Megrahi: You are My Jury ― The Lockerbie Evidence John Ashton Birlinn 2012 ￡14.99, 497 pages Abdelbaset Al-Megrahi was convicted in 2001 of blowing up Pan Am flight 103 over the Scottish town Lockerbie in December 1988 and is usually described in the mainstream media as “the Lockerbie bomber”. Readers familiar with Paul Foot’s series of penetrating articles on Lockerbie in Private Eye will already be familiar with the potentially problematic nature of Megrahi’s trial and conviction. But this book brings the story up to date.
A Rose Loupt Oot Edited by David Betteridge Smokestack Books 2011 £8.95, 64 pages www.smokestack-books.co.uk Last year marked the 40th anniversary of the work-in Upper Clyde Shipbuilders (UCS) in 1971, a campaign by Scottish workers that resulted in the reversal of the Conservative government’s decision to close down a number of shipyards on the River Clyde in Glasgow. A Rose Loupt Oot is a collection of poems, songs and artwork marking the anniversary.
Downfall: The Tommy Sheridan Story By Alan McCombes, Birlinn 2011 326 pages, pb £9.99 In the elections to the Scottish parliament in May 2003, the Scottish Socialist Party (SSP) polled just under a quarter of a million votes and won six seats. By any stretch of the imagination this was a remarkable achievement for a party well to the left of Labour. It was a beacon of hope and inspiration for socialists the world over. By 2011, the SSP’s vote had slumped to below 9000. It failed to regain any of the six seats it had lost in 2007.
Springtime: The New Student Rebellions Edited by Claire Solomon and Tania Palmieri Verso 2011 283 pages, paperback, ￡9.99 In years to come, when people look back at 2010-11 and try to identify the moment the fightback against the British Conservative-Liberal Democrat coalition really got under way, many will select the huge March 26 TUC-sponsored demonstration in London. Magnificent and inspiring as March 26 was, however, November 10, 2010 has perhaps a greater claim to be recorded as the moment the fightback began in earnest.
In April 1915, in the midst of a stalled military campaign on the Western Front, Britain and its allies attacked Turkey’s Gallipoli Peninsula in an attempt to gain control of the Dardanelles Straits and take German-allied Turkey out of World War I. This impressively researched volume, which relies extensively on unpublished first-hand accounts from soldiers of all sides of the conflict, is a detailed account of this “doomed” and “pointless” campaign.
If it is Your Life By James Kelman, Penguin Books 2010 280 pages, hardback £18.99 This is Scottish author James Kelman’s first collection of short stories since The Good Times in 1998. Right from the very first sentence you know you are back in the distinctive world of Kelman’s fiction: “When I presented myself at the Emergency section of the Social Security Office I knew things could go wrong but I was not expecting a leg amputated.”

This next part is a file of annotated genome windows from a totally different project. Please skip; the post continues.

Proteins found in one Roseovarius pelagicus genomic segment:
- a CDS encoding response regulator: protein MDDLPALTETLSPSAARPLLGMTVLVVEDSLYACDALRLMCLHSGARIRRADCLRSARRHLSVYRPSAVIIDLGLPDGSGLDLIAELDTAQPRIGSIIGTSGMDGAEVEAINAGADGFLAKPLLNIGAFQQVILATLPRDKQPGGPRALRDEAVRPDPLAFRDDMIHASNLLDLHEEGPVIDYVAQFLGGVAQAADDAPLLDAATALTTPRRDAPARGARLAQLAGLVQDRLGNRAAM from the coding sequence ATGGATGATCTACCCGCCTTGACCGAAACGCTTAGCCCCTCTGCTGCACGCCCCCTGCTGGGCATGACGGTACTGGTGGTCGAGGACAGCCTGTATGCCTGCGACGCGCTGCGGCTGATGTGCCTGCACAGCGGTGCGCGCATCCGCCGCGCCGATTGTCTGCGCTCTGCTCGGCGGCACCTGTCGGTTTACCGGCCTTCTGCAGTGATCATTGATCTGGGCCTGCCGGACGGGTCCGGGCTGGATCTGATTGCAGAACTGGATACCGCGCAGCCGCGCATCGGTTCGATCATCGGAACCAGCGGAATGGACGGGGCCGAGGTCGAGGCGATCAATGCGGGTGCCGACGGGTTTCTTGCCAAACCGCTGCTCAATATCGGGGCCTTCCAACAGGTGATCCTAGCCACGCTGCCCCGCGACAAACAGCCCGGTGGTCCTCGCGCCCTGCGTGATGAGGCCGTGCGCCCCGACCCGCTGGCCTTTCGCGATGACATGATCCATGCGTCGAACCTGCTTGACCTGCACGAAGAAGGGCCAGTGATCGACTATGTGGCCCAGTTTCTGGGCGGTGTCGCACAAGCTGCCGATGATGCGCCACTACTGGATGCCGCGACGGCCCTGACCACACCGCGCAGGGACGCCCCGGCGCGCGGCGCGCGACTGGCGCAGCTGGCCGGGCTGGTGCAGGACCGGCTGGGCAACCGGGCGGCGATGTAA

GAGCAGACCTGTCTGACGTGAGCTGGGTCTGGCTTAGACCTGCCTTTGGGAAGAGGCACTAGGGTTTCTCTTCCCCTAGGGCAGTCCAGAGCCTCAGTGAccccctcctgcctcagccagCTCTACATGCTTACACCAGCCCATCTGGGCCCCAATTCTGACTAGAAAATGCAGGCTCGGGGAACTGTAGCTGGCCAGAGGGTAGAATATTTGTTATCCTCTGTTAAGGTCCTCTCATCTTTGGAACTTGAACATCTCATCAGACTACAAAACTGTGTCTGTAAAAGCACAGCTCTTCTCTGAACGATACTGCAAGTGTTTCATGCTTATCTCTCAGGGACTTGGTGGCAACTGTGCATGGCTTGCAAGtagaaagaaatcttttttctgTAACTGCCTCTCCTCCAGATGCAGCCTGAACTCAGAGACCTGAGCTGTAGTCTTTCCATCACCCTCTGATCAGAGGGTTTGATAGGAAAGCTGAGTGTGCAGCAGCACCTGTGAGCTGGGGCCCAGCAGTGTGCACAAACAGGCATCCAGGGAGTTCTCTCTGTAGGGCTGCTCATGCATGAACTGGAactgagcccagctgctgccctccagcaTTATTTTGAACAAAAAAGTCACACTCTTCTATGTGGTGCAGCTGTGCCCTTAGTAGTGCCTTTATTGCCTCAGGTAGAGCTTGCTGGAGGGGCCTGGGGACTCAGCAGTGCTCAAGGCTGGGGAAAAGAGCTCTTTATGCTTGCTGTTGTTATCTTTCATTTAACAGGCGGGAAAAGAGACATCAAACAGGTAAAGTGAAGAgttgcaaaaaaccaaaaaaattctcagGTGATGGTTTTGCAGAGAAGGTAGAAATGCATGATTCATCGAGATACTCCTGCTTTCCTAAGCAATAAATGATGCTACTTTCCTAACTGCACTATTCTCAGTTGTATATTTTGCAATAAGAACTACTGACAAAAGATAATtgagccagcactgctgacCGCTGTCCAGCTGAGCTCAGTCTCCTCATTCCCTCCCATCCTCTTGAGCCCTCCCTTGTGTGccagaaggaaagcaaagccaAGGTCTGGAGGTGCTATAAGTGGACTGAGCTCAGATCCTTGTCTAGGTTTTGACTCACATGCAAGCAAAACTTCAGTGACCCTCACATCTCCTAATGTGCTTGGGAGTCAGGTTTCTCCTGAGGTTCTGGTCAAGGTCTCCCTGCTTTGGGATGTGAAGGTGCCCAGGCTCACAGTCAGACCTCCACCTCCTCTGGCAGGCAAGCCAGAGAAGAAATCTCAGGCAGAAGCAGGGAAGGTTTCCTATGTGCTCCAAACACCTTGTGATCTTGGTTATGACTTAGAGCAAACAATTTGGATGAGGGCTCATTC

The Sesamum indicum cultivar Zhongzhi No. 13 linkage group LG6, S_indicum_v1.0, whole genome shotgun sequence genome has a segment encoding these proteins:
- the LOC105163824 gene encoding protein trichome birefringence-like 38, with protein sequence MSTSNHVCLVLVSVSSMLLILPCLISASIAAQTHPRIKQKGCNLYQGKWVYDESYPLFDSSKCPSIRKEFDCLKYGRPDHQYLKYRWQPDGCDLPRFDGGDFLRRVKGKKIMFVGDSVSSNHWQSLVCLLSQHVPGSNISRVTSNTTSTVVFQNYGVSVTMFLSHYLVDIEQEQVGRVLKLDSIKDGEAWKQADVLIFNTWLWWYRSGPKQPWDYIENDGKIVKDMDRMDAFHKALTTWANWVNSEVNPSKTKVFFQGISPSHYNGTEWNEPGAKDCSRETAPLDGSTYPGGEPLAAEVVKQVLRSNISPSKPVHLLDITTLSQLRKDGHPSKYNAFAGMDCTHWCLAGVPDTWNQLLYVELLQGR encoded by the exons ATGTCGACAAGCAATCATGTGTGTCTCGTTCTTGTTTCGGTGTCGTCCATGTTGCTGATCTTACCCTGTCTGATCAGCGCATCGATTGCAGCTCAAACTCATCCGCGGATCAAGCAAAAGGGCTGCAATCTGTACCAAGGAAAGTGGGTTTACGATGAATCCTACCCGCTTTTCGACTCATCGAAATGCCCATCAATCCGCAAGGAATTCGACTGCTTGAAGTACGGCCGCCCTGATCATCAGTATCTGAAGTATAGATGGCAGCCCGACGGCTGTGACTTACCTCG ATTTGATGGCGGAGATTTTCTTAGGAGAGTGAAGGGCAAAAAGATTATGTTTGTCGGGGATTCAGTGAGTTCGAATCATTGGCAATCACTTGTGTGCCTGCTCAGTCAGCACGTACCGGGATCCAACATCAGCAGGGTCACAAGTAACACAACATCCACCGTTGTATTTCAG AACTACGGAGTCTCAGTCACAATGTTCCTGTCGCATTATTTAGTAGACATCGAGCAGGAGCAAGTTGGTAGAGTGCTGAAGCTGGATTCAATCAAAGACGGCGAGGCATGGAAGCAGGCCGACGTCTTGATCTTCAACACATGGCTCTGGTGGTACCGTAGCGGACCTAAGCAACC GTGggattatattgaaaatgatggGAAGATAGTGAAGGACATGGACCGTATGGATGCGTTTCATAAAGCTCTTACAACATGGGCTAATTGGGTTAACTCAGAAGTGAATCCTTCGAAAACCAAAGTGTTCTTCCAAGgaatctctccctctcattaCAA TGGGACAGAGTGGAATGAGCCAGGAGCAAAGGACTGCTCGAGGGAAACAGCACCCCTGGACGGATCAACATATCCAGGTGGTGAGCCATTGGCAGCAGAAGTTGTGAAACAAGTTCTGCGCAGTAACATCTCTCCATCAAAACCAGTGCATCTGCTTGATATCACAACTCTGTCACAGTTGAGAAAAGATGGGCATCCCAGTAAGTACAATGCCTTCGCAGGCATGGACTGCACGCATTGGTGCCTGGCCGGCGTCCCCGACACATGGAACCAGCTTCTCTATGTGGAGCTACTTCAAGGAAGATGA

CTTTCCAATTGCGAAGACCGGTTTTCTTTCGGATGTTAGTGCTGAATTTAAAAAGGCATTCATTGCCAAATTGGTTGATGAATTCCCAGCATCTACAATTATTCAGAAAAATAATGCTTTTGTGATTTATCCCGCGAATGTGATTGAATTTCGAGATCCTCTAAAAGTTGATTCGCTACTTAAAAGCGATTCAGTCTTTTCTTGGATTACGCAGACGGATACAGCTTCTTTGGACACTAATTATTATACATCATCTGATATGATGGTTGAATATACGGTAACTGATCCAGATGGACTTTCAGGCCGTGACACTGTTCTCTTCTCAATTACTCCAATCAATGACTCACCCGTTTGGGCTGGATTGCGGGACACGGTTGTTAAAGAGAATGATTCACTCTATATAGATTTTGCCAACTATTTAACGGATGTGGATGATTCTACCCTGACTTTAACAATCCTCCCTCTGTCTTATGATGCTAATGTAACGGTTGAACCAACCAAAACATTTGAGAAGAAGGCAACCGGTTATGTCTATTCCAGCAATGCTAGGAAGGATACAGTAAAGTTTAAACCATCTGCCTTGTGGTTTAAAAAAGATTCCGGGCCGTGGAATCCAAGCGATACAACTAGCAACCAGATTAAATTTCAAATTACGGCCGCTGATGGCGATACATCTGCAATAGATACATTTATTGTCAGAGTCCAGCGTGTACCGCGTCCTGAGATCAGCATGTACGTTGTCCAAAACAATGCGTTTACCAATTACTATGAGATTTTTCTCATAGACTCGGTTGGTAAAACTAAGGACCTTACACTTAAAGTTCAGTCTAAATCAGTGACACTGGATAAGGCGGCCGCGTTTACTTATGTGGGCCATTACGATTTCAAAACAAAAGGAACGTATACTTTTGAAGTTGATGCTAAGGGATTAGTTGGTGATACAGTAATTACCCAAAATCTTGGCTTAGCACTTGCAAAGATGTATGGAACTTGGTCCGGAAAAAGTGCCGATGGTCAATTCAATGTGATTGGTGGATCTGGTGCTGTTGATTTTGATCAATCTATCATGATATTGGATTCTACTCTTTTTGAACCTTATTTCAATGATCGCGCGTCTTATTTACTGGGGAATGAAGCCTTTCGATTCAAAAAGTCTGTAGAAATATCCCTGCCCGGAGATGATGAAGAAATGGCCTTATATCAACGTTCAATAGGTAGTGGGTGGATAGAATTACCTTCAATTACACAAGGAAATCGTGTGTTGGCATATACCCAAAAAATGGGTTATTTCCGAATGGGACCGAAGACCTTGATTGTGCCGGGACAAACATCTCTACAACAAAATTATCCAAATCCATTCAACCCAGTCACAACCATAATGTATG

Review: The Imperial Controversy: Challenging the Empire Apologists By Andrew Murray, Foreword by George Galloway Manifesto Press, 152 pages, paperback £12.95 In the past decade or so, politicians, journalists and academics have attempted to rehabilitate the notions of empire and imperialism. For example, in 2009 then-British PM Gordon Brown told the Daily Mail newspaper: “The days of Britain having to apologise for its colonial history are over. We should move forward. We should celebrate much of our past rather than apologise for it.”
A Short Border Handbook By Gazmend Kapllani Portobello Books 2009 159 pages Review by Alex Miller This book, which the author describes as “part autobiography, part fiction”, is hard to assess. Each chapter is divided into two parts. The first part tells the story of a man (presumably Kapllani himself) who crosses into Greece from Albania when the border between those two countries opened in 1991. The second part consists of “philosophical” ruminations on issues raised by the story of the first part.
The Idea of Communism By Tariq Ali Seagull Press 2009, 126 pages This short book is the first in a series called “What Was Communism”, which aims to explore the practice of Communism in the 20th century. Tariq Ali’s main thesis is that “The failure of official Communism in the 20th century and the restoration of capitalism in Russia and China … far from negating some of the premises that underlined the project in the first place, emphasises their continuing importance”.
‘Perish the Privileged Orders’: A Socialist History of the Chartist Movement By Mark O’Brien New Clarion Press Revised Edition 2009, 119 pages Review by Alex Miller If you believed the corporate media, you might think that the greatest threats to parliamentary democracy in a country like Britain have come from Kaiser Wilhelm’s armies in World War I or — today — from Al Qaeda and Islamic jihadists. In fact, the greatest enemies of representative democracy in Britain over the centuries have been the British ruling classes themselves.
Stalin’s Nemesis: The Exile and Murder of Leon Trotsky By Bertrand Patenaude Faber and Faber, 2009 340 pages, $50 (pb)
The Frock-Coated Communist: The Revolutionary Life of Friedrich Engels By Tristram Hunt Penguin, 2009 443 pages, $59.95 (hb)